What your Intranet becomes, in the end, is entirely up to your creativity. You may have it as a one-page welcome board that flashes on everyone’s screen. Or you can upgrade to a more thorough and sophisticated credential-based access, sharing, collaboration, and engagement tool designed to help your organization achieve its growth goals. The advantage of an Intranet is that its functionality may be scaled up or down depending on the company’s needs and employee preferences. However, a few qualities must be included for it to be considered a legitimate employee intranet portal. Let’s look at the seven mission-critical characteristics that any employee intranet system should have.
1) Content Management – Your Intranet’s content is the gasoline that keeps it going. Previously, a separate third-party interface with a Content Management System was required for the portal (CMS). However, today’s intranets cannot function without a built-in CMS or the ability to integrate and work with other CMS. In addition, the requirement for new, up-to-date, and relevant material is critical in today’s workplace, which is changing by the minute. Therefore, isn’t downloading and uploading content the most basic function of an Intranet?
2) Fine-grained Permissions – Giving users regulated access to the portal’s many sections boosts its efficiency. For example, while all employees will see broad leadership statements and HR rules, secret financial predictions, profits, and revenue sheets should only be seen by finance, sales, and operations executives. Such fine-grained permissions allow for not just credential-based sign-in but also role-based and department-specific information access. This functionality greatly enhances the portal’s practical value.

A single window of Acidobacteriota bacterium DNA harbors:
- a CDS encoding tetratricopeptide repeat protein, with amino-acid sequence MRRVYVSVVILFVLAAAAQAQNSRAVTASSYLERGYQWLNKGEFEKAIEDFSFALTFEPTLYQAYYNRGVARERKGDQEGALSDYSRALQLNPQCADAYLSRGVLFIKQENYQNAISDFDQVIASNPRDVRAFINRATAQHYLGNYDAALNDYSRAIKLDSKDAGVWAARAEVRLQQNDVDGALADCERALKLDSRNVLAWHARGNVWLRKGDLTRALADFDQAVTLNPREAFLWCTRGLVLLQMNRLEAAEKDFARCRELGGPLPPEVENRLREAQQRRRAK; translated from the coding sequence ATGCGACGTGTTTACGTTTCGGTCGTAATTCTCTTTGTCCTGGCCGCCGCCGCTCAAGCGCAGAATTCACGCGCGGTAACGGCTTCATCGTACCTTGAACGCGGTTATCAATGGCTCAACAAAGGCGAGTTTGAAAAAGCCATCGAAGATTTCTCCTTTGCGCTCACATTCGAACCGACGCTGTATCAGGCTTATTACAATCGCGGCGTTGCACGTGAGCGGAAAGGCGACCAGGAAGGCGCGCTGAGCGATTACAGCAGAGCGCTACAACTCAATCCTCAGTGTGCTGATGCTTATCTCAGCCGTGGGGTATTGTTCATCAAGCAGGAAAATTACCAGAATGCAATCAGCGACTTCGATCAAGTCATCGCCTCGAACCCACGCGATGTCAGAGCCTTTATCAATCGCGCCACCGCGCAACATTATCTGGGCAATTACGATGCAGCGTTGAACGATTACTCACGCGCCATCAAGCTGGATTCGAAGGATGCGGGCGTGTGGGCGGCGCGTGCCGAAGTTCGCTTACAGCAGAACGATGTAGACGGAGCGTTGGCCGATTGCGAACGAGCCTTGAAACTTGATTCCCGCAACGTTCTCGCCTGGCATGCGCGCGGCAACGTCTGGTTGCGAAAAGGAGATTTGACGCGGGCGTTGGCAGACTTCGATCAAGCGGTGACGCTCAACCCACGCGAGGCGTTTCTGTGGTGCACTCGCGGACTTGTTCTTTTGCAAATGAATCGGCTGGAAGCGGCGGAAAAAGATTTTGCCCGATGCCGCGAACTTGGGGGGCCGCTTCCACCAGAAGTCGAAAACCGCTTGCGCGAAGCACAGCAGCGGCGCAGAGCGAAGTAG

3) Forms, Policies, and Documents – This is one that HR will appreciate! A common repository for all sorts of paperwork and policies may be found at the employee portal site. For simplicity of use, the section might include direct download and online form filling. In addition, tech papers, cheat sheets, templates, manuals, and library files – all materials that aid in the execution of routine or recurring tasks – can be posted by operations personnel.
4) Mobile-friendly – When used wisely, mobility may go a long way toward assisting workers in developing a positive relationship with the corporate Intranet portal. Instead of cramming everything into the mobile version, you may restrict access to the critical and routine functions that can be readily handled on a smartphone’s small screen. These might include:
Manuals and policies for read-only access are examples of texts.
Newsfeed – Providing read-only access to blogs and news feed helps employees stay abreast of the latest happenings within the company.
Address book – Having an address book with names and numbers can help users exploit the native functionalities of smartphones, such as calling or messaging.
Databases – This one will especially be of value to sales and marketing teams and operations managers.
5)Excellent Search – A portal’s success is largely determined by how quickly the material can be found within it. This functionality also helps employees trust the portal’s correctness, relevance, and dependability when they need it the most. Content indexing and sophisticated search capabilities (wildcards, autosuggest) are the necessities of today’s business search requirements. Encourage the addition of metadata to the material so that a search engine can evaluate if one result is more relevant than another. The search box’s location and occurrence on every page visit are also critical to optimize its usefulness.
As a result, you should consider these factors before deciding on an employee intranet portal. And if your terms and requirements mee with these factors, establishing an employer portal is a smart option for you.